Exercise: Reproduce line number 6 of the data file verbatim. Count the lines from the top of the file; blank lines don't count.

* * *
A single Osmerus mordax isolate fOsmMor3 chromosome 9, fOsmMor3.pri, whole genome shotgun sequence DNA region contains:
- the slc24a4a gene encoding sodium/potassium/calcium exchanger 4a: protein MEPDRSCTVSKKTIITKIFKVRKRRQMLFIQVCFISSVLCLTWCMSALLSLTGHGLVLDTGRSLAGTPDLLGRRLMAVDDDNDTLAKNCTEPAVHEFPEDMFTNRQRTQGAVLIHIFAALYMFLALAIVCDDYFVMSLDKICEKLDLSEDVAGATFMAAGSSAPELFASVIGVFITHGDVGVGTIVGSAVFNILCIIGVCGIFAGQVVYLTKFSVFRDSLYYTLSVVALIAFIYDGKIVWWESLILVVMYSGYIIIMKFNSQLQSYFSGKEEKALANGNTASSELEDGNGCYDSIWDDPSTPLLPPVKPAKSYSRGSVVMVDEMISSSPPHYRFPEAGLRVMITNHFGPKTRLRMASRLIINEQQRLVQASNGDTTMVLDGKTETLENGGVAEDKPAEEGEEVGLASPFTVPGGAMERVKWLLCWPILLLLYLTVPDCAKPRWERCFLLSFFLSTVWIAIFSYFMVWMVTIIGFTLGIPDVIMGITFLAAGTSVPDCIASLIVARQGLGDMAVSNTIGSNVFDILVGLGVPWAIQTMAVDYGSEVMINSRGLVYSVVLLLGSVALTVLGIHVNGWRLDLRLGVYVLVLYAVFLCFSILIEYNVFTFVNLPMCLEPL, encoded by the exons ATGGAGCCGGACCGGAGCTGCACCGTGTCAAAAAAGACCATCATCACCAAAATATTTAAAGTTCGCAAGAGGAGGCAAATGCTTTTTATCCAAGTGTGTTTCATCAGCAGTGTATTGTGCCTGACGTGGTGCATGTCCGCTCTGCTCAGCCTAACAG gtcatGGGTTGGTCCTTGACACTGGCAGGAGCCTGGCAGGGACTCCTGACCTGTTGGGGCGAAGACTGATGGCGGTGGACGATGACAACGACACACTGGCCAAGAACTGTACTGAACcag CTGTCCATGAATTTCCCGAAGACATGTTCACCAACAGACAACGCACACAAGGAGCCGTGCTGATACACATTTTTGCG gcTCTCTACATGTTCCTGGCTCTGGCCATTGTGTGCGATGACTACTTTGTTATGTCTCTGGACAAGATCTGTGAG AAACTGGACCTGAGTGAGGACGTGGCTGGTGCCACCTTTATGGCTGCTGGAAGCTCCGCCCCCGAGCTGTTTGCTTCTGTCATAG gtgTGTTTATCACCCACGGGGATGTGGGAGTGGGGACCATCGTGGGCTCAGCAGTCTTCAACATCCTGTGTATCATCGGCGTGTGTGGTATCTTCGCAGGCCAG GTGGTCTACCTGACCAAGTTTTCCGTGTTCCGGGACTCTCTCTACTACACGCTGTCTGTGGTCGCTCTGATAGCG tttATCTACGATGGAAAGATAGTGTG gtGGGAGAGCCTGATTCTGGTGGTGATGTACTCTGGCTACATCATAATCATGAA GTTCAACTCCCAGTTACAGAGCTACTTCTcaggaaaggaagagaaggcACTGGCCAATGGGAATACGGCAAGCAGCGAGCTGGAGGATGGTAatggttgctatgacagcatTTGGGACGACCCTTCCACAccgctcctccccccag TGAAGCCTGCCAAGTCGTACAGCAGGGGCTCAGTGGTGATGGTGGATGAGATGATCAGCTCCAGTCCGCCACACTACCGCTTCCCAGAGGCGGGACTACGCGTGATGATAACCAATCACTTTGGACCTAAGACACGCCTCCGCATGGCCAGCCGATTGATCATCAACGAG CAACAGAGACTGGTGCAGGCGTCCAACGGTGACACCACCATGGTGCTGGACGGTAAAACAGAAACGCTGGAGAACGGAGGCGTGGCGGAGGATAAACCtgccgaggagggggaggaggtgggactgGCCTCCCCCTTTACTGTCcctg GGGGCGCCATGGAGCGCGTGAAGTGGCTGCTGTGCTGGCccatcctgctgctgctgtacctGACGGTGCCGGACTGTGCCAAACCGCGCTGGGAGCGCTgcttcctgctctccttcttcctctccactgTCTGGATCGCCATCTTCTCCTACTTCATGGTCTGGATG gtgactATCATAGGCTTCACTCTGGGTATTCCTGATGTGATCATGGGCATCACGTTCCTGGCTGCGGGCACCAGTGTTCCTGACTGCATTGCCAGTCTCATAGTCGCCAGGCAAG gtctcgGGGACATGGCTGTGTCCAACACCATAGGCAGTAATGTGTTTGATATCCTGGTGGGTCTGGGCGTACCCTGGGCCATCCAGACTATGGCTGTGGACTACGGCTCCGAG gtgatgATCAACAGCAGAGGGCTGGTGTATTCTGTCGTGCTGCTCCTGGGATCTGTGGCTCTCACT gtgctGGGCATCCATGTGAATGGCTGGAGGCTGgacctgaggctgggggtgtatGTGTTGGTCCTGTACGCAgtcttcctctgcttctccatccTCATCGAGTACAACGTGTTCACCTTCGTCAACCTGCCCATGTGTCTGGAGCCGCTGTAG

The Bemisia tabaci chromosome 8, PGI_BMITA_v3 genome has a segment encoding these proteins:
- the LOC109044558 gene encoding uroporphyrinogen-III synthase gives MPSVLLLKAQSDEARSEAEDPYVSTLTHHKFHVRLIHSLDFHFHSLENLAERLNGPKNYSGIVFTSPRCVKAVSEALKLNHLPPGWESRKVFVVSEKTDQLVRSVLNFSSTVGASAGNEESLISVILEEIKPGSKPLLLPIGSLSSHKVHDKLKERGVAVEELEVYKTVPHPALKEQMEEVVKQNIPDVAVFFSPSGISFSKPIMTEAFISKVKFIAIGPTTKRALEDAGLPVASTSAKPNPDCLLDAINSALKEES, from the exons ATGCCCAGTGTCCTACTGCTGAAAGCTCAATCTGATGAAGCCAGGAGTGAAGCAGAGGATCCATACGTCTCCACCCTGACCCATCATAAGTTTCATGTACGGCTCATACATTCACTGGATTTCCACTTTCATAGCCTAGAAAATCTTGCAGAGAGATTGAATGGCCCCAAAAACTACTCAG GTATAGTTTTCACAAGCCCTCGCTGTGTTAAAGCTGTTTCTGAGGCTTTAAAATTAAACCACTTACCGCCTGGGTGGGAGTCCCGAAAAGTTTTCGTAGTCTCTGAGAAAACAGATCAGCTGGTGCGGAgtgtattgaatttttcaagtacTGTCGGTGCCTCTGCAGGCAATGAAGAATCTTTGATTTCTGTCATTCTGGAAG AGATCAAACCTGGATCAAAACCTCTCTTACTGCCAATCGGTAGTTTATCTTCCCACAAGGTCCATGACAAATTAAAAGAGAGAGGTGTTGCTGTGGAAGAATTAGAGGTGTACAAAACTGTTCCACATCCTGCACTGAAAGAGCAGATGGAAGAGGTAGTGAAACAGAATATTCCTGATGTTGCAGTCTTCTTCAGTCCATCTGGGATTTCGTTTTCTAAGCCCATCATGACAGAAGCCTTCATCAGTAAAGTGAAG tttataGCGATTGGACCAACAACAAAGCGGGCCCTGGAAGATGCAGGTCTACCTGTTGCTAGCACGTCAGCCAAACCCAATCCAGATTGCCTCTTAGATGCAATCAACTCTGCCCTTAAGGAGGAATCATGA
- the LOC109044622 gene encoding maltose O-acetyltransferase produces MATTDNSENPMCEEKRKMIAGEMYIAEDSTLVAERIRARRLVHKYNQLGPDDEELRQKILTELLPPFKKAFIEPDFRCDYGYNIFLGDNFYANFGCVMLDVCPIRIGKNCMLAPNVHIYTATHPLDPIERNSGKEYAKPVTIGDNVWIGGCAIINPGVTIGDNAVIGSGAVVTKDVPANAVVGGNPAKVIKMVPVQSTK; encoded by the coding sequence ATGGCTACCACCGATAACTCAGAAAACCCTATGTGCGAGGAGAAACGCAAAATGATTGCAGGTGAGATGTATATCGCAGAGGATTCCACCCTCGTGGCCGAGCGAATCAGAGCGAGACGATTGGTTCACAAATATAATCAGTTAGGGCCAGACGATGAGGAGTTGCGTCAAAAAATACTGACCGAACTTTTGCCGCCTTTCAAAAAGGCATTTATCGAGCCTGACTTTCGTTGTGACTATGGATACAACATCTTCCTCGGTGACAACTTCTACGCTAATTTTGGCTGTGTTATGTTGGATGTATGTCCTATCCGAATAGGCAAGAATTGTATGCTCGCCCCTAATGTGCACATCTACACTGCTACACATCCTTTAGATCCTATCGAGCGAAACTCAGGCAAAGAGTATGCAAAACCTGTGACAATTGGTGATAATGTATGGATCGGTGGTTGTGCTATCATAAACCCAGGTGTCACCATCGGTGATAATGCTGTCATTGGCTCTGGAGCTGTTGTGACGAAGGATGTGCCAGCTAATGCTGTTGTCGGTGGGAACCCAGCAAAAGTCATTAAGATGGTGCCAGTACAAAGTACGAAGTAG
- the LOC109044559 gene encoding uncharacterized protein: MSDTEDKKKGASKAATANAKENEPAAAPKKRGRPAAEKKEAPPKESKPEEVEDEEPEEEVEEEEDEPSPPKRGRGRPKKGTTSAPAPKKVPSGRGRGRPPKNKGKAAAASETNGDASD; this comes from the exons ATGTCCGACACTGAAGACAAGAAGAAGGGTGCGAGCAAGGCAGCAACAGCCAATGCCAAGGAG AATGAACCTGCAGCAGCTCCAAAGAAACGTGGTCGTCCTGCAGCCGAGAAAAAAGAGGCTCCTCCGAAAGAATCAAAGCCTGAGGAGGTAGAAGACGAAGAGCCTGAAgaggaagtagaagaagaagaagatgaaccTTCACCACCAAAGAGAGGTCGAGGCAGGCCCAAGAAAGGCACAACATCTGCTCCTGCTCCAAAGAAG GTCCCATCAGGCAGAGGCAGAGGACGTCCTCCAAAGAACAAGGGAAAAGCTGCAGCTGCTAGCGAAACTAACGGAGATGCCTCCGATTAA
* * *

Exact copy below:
- the LOC109044559 gene encoding uncharacterized protein: MSDTEDKKKGASKAATANAKENEPAAAPKKRGRPAAEKKEAPPKESKPEEVEDEEPEEEVEEEEDEPSPPKRGRGRPKKGTTSAPAPKKVPSGRGRGRPPKNKGKAAAASETNGDASD; this comes from the exons ATGTCCGACACTGAAGACAAGAAGAAGGGTGCGAGCAAGGCAGCAACAGCCAATGCCAAGGAG AATGAACCTGCAGCAGCTCCAAAGAAACGTGGTCGTCCTGCAGCCGAGAAAAAAGAGGCTCCTCCGAAAGAATCAAAGCCTGAGGAGGTAGAAGACGAAGAGCCTGAAgaggaagtagaagaagaagaagatgaaccTTCACCACCAAAGAGAGGTCGAGGCAGGCCCAAGAAAGGCACAACATCTGCTCCTGCTCCAAAGAAG GTCCCATCAGGCAGAGGCAGAGGACGTCCTCCAAAGAACAAGGGAAAAGCTGCAGCTGCTAGCGAAACTAACGGAGATGCCTCCGATTAA